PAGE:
With respect to the United States, worries about a trade war loomed large at the conference. Chinese leaders took great pains to present themselves as stewards of a multilateral system, opposed to unilateral tariffs, but unafraid to respond to American provocations. Despite the rhetoric, there is a growing recognition in China that certain aspects of the economic relationship between the U.S. and China need to adjust. Policies that force U.S. firms to partner with local companies and share their technology in exchange for market access are increasingly untenable in an era where Chinese firms are striving to be market leaders in many sectors.
This tension is felt most noticeably in the technology sector. Many U.S. tech giants have a negligible presence in China due to a web of market access barriers. At the same time, China’s domestic tech companies are at the forefront of areas like mobile payments and artificial intelligence (AI). A Chinese tech leader outlined why he thought China would win the global AI race: an enormous pool of data from domestic Chinese internet users, supportive government policy, and less concern about data privacy relative to other countries. That last point generated fierce public criticism in Chinese social media, indicating that not everyone agrees with such a laissez-faire approach to privacy.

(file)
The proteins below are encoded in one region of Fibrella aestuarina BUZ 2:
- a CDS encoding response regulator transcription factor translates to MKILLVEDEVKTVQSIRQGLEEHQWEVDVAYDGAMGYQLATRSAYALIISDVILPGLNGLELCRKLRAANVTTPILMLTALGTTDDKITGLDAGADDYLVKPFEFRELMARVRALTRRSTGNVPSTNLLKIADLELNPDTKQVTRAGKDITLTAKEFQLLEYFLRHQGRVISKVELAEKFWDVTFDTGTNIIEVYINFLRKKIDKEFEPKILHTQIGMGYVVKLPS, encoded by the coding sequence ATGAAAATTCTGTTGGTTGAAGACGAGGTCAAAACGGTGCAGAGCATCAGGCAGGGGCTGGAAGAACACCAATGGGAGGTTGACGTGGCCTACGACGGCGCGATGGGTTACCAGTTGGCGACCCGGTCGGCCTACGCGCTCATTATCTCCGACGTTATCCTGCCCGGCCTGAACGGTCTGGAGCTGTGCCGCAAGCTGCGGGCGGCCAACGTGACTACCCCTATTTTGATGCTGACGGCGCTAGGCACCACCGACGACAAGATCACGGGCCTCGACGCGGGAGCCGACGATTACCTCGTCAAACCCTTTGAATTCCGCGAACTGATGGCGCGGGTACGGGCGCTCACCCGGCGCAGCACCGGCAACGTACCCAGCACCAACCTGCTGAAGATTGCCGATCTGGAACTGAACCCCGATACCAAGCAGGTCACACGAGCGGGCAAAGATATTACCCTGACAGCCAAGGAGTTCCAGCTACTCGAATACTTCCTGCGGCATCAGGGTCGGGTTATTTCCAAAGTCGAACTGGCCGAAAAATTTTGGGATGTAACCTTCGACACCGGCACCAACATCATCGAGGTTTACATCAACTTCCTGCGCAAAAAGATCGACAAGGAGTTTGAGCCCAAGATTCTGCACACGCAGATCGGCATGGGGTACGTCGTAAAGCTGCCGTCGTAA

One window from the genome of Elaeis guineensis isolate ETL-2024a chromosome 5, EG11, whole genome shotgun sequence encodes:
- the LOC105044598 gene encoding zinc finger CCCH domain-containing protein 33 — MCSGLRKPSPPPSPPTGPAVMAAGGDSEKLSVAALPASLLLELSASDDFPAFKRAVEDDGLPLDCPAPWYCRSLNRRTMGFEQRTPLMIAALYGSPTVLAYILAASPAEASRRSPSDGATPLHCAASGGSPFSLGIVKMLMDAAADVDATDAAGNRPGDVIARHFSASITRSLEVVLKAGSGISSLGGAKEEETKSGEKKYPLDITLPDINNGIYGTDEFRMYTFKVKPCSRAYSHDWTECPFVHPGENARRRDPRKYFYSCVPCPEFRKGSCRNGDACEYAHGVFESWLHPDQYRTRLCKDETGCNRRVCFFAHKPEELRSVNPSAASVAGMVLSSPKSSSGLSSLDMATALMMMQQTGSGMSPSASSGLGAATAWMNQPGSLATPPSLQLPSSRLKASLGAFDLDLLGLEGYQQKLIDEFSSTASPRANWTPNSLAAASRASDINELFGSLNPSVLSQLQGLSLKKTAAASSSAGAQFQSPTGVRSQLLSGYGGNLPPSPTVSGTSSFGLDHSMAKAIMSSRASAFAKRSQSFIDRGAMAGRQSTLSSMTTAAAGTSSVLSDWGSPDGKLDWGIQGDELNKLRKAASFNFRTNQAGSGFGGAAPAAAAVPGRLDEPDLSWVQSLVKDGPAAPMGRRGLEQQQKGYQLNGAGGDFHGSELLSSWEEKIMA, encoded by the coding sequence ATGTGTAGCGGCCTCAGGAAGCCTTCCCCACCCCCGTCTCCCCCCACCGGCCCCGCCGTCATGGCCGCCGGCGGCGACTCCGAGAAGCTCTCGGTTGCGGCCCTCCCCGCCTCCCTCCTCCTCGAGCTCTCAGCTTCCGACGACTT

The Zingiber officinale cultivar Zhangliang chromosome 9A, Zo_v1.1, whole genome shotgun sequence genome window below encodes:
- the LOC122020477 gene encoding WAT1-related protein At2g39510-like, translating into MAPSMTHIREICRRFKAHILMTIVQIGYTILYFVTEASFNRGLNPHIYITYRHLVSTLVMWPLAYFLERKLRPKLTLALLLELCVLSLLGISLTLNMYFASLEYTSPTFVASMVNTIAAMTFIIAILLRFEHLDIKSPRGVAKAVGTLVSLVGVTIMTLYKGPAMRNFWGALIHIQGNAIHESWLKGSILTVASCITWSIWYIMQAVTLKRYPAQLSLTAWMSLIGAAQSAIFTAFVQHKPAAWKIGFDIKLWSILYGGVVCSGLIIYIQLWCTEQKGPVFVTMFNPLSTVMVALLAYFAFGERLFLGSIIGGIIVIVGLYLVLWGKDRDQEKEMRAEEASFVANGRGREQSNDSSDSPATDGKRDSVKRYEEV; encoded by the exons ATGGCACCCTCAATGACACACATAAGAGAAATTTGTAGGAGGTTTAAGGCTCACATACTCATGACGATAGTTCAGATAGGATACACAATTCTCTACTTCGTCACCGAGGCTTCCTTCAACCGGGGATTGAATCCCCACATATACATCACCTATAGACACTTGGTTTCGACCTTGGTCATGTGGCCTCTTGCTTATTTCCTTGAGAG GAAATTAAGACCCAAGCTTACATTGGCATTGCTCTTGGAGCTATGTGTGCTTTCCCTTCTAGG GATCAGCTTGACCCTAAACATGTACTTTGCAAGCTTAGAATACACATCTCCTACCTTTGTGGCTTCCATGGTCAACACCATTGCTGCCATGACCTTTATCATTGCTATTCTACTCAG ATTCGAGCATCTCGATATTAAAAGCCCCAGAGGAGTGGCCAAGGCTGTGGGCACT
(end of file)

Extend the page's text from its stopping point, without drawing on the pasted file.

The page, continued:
China’s Economic Future
During the conference one Chinese official boldly claimed that China is now the greatest collection of human resources and talent in the world. This statement is startling, both because it is likely true and because it would have seemed far-fetched until very recently. Despite all of China’s achievements, a host of difficult economic problems still remain. There is a huge gap in economic outcomes for those born in rural areas compared to those born in cities. Urban migration is now slowing and the productivity gains from migration will fall as a result. An aging populace will put pressure on underfunded social safety nets, while the shrinking labor force increasingly constrains growth. Environmental damage left by the breakneck pace of industrialization will require massive resources and generations to reverse.